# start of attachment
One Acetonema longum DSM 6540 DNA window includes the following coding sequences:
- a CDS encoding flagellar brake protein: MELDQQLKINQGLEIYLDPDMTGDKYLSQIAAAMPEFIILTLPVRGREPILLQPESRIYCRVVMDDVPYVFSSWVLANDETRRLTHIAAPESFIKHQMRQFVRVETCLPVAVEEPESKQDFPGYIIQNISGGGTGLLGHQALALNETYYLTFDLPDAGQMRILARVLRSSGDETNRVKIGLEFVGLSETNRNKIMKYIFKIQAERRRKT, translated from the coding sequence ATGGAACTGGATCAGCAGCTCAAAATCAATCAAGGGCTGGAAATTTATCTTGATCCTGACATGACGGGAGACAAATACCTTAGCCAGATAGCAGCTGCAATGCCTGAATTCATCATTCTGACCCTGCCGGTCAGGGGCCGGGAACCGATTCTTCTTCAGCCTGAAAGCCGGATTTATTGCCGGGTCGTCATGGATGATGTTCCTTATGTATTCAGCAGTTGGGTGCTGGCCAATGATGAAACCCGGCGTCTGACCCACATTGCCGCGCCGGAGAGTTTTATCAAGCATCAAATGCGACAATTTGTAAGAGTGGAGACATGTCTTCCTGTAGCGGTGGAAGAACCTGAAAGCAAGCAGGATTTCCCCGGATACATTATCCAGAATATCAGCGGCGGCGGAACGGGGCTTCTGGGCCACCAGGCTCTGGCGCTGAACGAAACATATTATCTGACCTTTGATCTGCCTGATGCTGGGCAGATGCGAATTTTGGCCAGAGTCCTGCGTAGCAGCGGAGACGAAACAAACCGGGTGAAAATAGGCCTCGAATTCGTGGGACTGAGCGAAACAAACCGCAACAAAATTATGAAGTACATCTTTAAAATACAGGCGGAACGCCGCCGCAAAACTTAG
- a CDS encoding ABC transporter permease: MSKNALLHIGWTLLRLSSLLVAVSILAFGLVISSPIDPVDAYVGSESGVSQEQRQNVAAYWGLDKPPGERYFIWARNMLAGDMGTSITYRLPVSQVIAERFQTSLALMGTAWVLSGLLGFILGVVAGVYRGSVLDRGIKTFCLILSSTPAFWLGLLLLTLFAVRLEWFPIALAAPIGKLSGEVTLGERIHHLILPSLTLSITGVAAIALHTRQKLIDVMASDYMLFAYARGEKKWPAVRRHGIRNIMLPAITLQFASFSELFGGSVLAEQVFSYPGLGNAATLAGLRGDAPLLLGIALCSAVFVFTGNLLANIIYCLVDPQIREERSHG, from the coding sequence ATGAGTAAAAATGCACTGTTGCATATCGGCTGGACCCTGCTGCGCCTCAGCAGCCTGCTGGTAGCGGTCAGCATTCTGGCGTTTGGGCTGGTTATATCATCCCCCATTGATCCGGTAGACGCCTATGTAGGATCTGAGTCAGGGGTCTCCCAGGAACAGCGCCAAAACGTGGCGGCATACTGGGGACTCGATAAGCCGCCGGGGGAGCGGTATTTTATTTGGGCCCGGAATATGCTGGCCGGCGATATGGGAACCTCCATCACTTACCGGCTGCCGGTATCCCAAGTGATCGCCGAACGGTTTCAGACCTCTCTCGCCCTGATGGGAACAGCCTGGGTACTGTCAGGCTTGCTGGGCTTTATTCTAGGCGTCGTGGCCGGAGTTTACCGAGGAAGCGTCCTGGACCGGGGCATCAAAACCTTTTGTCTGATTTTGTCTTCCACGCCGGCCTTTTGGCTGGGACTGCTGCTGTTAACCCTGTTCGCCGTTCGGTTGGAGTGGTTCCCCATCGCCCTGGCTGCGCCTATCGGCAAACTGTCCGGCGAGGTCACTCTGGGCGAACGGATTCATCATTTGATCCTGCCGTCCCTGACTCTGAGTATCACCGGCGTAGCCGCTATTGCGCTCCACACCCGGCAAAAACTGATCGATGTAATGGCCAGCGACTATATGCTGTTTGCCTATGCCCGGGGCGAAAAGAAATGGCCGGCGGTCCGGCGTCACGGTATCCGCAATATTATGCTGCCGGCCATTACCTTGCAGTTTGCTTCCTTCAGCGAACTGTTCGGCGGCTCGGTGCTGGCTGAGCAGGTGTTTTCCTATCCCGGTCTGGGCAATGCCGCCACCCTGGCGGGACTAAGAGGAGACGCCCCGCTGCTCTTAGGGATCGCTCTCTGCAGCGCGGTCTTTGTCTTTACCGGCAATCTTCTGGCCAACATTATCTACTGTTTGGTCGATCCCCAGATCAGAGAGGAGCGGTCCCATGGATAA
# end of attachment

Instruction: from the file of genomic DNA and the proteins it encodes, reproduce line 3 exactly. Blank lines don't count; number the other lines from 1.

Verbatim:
- a CDS encoding ABC transporter permease: MSKNALLHIGWTLLRLSSLLVAVSILAFGLVISSPIDPVDAYVGSESGVSQEQRQNVAAYWGLDKPPGERYFIWARNMLAGDMGTSITYRLPVSQVIAERFQTSLALMGTAWVLSGLLGFILGVVAGVYRGSVLDRGIKTFCLILSSTPAFWLGLLLLTLFAVRLEWFPIALAAPIGKLSGEVTLGERIHHLILPSLTLSITGVAAIALHTRQKLIDVMASDYMLFAYARGEKKWPAVRRHGIRNIMLPAITLQFASFSELFGGSVLAEQVFSYPGLGNAATLAGLRGDAPLLLGIALCSAVFVFTGNLLANIIYCLVDPQIREERSHG, from the coding sequence ATGAGTAAAAATGCACTGTTGCATATCGGCTGGACCCTGCTGCGCCTCAGCAGCCTGCTGGTAGCGGTCAGCATTCTGGCGTTTGGGCTGGTTATATCATCCCCCATTGATCCGGTAGACGCCTATGTAGGATCTGAGTCAGGGGTCTCCCAGGAACAGCGCCAAAACGTGGCGGCATACTGGGGACTCGATAAGCCGCCGGGGGAGCGGTATTTTATTTGGGCCCGGAATATGCTGGCCGGCGATATGGGAACCTCCATCACTTACCGGCTGCCGGTATCCCAAGTGATCGCCGAACGGTTTCAGACCTCTCTCGCCCTGATGGGAACAGCCTGGGTACTGTCAGGCTTGCTGGGCTTTATTCTAGGCGTCGTGGCCGGAGTTTACCGAGGAAGCGTCCTGGACCGGGGCATCAAAACCTTTTGTCTGATTTTGTCTTCCACGCCGGCCTTTTGGCTGGGACTGCTGCTGTTAACCCTGTTCGCCGTTCGGTTGGAGTGGTTCCCCATCGCCCTGGCTGCGCCTATCGGCAAACTGTCCGGCGAGGTCACTCTGGGCGAACGGATTCATCATTTGATCCTGCCGTCCCTGACTCTGAGTATCACCGGCGTAGCCGCTATTGCGCTCCACACCCGGCAAAAACTGATCGATGTAATGGCCAGCGACTATATGCTGTTTGCCTATGCCCGGGGCGAAAAGAAATGGCCGGCGGTCCGGCGTCACGGTATCCGCAATATTATGCTGCCGGCCATTACCTTGCAGTTTGCTTCCTTCAGCGAACTGTTCGGCGGCTCGGTGCTGGCTGAGCAGGTGTTTTCCTATCCCGGTCTGGGCAATGCCGCCACCCTGGCGGGACTAAGAGGAGACGCCCCGCTGCTCTTAGGGATCGCTCTCTGCAGCGCGGTCTTTGTCTTTACCGGCAATCTTCTGGCCAACATTATCTACTGTTTGGTCGATCCCCAGATCAGAGAGGAGCGGTCCCATGGATAA